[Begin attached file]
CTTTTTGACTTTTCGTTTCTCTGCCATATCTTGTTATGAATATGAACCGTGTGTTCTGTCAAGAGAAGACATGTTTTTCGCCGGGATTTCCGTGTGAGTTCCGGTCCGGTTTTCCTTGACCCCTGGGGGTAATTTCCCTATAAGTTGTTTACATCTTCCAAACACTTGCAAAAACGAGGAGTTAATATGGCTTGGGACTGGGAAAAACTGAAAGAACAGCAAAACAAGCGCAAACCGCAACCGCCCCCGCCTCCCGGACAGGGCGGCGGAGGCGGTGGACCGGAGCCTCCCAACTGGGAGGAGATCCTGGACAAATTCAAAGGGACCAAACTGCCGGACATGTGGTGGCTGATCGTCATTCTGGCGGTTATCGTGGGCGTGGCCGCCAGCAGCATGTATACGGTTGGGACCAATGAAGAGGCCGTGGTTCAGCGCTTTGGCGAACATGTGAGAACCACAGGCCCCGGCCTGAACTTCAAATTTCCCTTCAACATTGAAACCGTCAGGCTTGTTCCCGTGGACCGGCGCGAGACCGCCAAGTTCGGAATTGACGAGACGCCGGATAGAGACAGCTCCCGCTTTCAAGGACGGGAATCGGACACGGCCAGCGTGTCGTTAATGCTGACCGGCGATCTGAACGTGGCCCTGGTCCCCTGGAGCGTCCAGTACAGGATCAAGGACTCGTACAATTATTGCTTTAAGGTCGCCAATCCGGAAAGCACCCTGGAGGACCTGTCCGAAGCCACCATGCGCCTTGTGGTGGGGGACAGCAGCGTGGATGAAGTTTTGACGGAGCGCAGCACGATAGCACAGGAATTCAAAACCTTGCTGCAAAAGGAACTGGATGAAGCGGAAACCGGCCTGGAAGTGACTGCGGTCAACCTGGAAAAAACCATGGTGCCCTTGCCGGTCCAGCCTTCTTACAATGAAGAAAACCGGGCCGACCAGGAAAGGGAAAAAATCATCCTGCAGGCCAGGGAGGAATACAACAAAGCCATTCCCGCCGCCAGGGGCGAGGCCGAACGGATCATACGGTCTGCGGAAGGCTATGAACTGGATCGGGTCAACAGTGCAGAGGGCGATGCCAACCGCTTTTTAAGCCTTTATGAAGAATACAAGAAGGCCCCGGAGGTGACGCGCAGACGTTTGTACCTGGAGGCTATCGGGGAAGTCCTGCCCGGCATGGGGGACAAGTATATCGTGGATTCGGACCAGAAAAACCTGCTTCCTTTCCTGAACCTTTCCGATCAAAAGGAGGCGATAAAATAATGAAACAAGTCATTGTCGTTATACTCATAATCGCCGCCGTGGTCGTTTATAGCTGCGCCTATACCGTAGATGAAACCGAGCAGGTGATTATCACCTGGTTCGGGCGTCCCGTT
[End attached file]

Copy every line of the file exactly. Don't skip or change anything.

CTTTTTGACTTTTCGTTTCTCTGCCATATCTTGTTATGAATATGAACCGTGTGTTCTGTCAAGAGAAGACATGTTTTTCGCCGGGATTTCCGTGTGAGTTCCGGTCCGGTTTTCCTTGACCCCTGGGGGTAATTTCCCTATAAGTTGTTTACATCTTCCAAACACTTGCAAAAACGAGGAGTTAATATGGCTTGGGACTGGGAAAAACTGAAAGAACAGCAAAACAAGCGCAAACCGCAACCGCCCCCGCCTCCCGGACAGGGCGGCGGAGGCGGTGGACCGGAGCCTCCCAACTGGGAGGAGATCCTGGACAAATTCAAAGGGACCAAACTGCCGGACATGTGGTGGCTGATCGTCATTCTGGCGGTTATCGTGGGCGTGGCCGCCAGCAGCATGTATACGGTTGGGACCAATGAAGAGGCCGTGGTTCAGCGCTTTGGCGAACATGTGAGAACCACAGGCCCCGGCCTGAACTTCAAATTTCCCTTCAACATTGAAACCGTCAGGCTTGTTCCCGTGGACCGGCGCGAGACCGCCAAGTTCGGAATTGACGAGACGCCGGATAGAGACAGCTCCCGCTTTCAAGGACGGGAATCGGACACGGCCAGCGTGTCGTTAATGCTGACCGGCGATCTGAACGTGGCCCTGGTCCCCTGGAGCGTCCAGTACAGGATCAAGGACTCGTACAATTATTGCTTTAAGGTCGCCAATCCGGAAAGCACCCTGGAGGACCTGTCCGAAGCCACCATGCGCCTTGTGGTGGGGGACAGCAGCGTGGATGAAGTTTTGACGGAGCGCAGCACGATAGCACAGGAATTCAAAACCTTGCTGCAAAAGGAACTGGATGAAGCGGAAACCGGCCTGGAAGTGACTGCGGTCAACCTGGAAAAAACCATGGTGCCCTTGCCGGTCCAGCCTTCTTACAATGAAGAAAACCGGGCCGACCAGGAAAGGGAAAAAATCATCCTGCAGGCCAGGGAGGAATACAACAAAGCCATTCCCGCCGCCAGGGGCGAGGCCGAACGGATCATACGGTCTGCGGAAGGCTATGAACTGGATCGGGTCAACAGTGCAGAGGGCGATGCCAACCGCTTTTTAAGCCTTTATGAAGAATACAAGAAGGCCCCGGAGGTGACGCGCAGACGTTTGTACCTGGAGGCTATCGGGGAAGTCCTGCCCGGCATGGGGGACAAGTATATCGTGGATTCGGACCAGAAAAACCTGCTTCCTTTCCTGAACCTTTCCGATCAAAAGGAGGCGATAAAATAATGAAACAAGTCATTGTCGTTATACTCATAATCGCCGCCGTGGTCGTTTATAGCTGCGCCTATACCGTAGATGAAACCGAGCAGGTGATTATCACCTGGTTCGGGCGTCCCGTT